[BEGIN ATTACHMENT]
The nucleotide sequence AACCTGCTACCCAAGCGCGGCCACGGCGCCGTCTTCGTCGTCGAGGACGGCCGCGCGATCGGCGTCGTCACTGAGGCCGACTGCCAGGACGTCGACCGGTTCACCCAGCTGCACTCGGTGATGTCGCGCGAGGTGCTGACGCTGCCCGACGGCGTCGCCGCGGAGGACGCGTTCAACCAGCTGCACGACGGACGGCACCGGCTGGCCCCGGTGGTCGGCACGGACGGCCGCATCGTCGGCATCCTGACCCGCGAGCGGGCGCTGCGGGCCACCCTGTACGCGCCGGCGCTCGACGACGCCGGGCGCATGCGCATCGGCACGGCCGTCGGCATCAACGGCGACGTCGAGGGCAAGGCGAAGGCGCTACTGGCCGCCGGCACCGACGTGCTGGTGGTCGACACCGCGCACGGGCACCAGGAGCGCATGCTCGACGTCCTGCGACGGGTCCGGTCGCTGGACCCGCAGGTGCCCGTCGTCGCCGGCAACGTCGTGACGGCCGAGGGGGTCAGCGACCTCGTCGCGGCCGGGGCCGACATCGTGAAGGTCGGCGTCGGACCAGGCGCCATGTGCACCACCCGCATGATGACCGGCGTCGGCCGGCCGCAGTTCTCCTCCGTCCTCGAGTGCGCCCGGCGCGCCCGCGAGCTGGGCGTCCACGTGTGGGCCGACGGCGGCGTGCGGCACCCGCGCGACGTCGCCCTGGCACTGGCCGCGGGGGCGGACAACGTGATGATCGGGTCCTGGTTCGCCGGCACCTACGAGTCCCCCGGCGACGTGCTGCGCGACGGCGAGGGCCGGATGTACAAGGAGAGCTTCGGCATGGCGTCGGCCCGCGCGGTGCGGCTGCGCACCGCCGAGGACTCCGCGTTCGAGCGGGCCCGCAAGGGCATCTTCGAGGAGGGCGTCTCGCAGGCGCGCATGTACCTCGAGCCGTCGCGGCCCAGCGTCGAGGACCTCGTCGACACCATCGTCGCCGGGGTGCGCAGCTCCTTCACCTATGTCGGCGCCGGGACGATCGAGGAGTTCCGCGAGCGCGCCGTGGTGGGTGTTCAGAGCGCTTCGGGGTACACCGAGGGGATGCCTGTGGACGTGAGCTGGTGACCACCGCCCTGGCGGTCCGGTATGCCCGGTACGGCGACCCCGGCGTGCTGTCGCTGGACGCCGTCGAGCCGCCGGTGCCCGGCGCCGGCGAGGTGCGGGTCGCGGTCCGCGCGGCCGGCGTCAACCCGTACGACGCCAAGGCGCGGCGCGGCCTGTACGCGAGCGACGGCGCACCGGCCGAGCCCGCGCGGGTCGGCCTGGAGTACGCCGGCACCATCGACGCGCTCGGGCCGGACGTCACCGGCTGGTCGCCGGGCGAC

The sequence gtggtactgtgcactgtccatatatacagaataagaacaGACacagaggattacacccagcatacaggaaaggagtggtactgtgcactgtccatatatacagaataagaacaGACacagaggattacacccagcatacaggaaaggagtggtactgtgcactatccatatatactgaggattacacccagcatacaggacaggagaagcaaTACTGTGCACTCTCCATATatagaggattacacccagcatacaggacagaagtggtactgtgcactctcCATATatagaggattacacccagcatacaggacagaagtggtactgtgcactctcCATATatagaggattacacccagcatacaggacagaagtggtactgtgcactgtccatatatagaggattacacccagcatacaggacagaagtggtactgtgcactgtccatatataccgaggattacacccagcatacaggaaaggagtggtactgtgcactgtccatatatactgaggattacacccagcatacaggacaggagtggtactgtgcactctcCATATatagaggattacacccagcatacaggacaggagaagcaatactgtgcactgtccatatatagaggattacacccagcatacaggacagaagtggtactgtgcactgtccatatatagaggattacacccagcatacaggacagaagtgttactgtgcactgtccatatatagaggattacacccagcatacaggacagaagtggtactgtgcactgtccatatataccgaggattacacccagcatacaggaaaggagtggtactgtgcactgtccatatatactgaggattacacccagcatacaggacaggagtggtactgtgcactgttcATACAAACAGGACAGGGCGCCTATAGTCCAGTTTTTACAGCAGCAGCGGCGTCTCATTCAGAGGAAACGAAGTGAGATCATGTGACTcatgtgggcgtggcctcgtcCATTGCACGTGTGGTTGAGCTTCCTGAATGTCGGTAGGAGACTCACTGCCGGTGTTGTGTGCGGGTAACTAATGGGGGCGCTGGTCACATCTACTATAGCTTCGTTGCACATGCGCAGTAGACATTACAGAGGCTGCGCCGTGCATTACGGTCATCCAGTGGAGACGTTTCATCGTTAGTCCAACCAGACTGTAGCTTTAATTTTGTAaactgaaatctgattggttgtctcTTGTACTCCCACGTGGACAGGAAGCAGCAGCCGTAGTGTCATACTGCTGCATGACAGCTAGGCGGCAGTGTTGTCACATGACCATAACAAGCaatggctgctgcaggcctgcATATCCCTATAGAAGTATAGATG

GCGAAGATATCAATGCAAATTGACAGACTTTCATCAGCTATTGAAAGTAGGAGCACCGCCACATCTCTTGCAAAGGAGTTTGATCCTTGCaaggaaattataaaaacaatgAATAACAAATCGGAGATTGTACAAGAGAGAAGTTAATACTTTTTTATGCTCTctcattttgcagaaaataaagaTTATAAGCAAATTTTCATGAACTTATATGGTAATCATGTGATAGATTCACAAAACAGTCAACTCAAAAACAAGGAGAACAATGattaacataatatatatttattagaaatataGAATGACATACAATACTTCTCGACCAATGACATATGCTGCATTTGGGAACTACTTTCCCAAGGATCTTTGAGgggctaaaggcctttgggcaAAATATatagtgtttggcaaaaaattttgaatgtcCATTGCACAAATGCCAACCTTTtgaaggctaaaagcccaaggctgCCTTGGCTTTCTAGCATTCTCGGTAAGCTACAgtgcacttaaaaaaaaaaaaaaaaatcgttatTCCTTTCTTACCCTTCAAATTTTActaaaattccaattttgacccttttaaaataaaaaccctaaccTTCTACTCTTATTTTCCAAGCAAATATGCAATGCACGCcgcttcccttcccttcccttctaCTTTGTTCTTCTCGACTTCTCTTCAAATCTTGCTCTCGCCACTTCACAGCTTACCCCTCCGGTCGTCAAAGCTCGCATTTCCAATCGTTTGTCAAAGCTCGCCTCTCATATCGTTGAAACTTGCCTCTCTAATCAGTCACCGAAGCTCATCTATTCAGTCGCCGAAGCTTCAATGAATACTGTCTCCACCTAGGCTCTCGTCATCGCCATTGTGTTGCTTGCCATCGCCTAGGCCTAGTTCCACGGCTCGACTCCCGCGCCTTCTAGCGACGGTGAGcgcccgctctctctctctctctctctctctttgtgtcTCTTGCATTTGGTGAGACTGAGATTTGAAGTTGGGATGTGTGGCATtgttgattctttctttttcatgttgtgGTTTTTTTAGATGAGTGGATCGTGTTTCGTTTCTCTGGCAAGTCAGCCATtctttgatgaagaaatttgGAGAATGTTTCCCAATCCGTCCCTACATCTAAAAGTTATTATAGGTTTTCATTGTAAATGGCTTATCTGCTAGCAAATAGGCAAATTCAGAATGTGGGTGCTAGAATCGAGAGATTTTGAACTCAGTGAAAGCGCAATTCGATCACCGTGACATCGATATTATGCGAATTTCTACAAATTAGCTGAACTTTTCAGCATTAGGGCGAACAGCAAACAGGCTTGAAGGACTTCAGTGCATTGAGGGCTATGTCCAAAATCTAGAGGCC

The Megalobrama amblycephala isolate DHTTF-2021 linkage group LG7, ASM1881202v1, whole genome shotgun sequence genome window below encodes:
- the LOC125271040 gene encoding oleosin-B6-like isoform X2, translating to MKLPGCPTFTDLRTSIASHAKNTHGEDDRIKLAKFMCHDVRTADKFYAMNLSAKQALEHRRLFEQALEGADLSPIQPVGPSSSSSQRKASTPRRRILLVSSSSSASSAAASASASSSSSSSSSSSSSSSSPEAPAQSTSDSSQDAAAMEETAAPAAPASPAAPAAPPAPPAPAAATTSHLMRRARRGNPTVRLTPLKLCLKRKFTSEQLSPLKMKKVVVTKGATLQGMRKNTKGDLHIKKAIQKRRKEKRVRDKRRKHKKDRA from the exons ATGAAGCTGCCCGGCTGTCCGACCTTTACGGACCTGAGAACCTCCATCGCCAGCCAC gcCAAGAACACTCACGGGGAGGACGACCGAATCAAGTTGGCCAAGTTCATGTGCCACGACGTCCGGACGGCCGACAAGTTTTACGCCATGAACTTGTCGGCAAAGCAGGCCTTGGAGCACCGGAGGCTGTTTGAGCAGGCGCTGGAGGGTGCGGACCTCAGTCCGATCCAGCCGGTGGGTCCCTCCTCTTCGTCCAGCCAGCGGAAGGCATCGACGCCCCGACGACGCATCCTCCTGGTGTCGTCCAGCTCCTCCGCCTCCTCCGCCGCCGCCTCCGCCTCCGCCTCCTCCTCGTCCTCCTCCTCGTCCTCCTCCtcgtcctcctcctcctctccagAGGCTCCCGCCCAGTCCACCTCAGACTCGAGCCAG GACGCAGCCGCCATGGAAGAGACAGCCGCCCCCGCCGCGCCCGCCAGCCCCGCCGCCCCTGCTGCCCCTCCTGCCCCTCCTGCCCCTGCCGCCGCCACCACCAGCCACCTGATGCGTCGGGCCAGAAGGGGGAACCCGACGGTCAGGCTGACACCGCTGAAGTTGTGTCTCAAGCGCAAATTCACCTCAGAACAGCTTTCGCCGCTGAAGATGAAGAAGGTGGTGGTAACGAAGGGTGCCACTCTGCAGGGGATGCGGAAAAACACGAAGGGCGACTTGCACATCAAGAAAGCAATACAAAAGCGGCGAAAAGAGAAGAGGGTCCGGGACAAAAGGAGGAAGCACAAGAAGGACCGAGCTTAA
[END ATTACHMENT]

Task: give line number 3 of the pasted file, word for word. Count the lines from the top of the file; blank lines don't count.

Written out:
GCGAAGATATCAATGCAAATTGACAGACTTTCATCAGCTATTGAAAGTAGGAGCACCGCCACATCTCTTGCAAAGGAGTTTGATCCTTGCaaggaaattataaaaacaatgAATAACAAATCGGAGATTGTACAAGAGAGAAGTTAATACTTTTTTATGCTCTctcattttgcagaaaataaagaTTATAAGCAAATTTTCATGAACTTATATGGTAATCATGTGATAGATTCACAAAACAGTCAACTCAAAAACAAGGAGAACAATGattaacataatatatatttattagaaatataGAATGACATACAATACTTCTCGACCAATGACATATGCTGCATTTGGGAACTACTTTCCCAAGGATCTTTGAGgggctaaaggcctttgggcaAAATATatagtgtttggcaaaaaattttgaatgtcCATTGCACAAATGCCAACCTTTtgaaggctaaaagcccaaggctgCCTTGGCTTTCTAGCATTCTCGGTAAGCTACAgtgcacttaaaaaaaaaaaaaaaaatcgttatTCCTTTCTTACCCTTCAAATTTTActaaaattccaattttgacccttttaaaataaaaaccctaaccTTCTACTCTTATTTTCCAAGCAAATATGCAATGCACGCcgcttcccttcccttcccttctaCTTTGTTCTTCTCGACTTCTCTTCAAATCTTGCTCTCGCCACTTCACAGCTTACCCCTCCGGTCGTCAAAGCTCGCATTTCCAATCGTTTGTCAAAGCTCGCCTCTCATATCGTTGAAACTTGCCTCTCTAATCAGTCACCGAAGCTCATCTATTCAGTCGCCGAAGCTTCAATGAATACTGTCTCCACCTAGGCTCTCGTCATCGCCATTGTGTTGCTTGCCATCGCCTAGGCCTAGTTCCACGGCTCGACTCCCGCGCCTTCTAGCGACGGTGAGcgcccgctctctctctctctctctctctctttgtgtcTCTTGCATTTGGTGAGACTGAGATTTGAAGTTGGGATGTGTGGCATtgttgattctttctttttcatgttgtgGTTTTTTTAGATGAGTGGATCGTGTTTCGTTTCTCTGGCAAGTCAGCCATtctttgatgaagaaatttgGAGAATGTTTCCCAATCCGTCCCTACATCTAAAAGTTATTATAGGTTTTCATTGTAAATGGCTTATCTGCTAGCAAATAGGCAAATTCAGAATGTGGGTGCTAGAATCGAGAGATTTTGAACTCAGTGAAAGCGCAATTCGATCACCGTGACATCGATATTATGCGAATTTCTACAAATTAGCTGAACTTTTCAGCATTAGGGCGAACAGCAAACAGGCTTGAAGGACTTCAGTGCATTGAGGGCTATGTCCAAAATCTAGAGGCC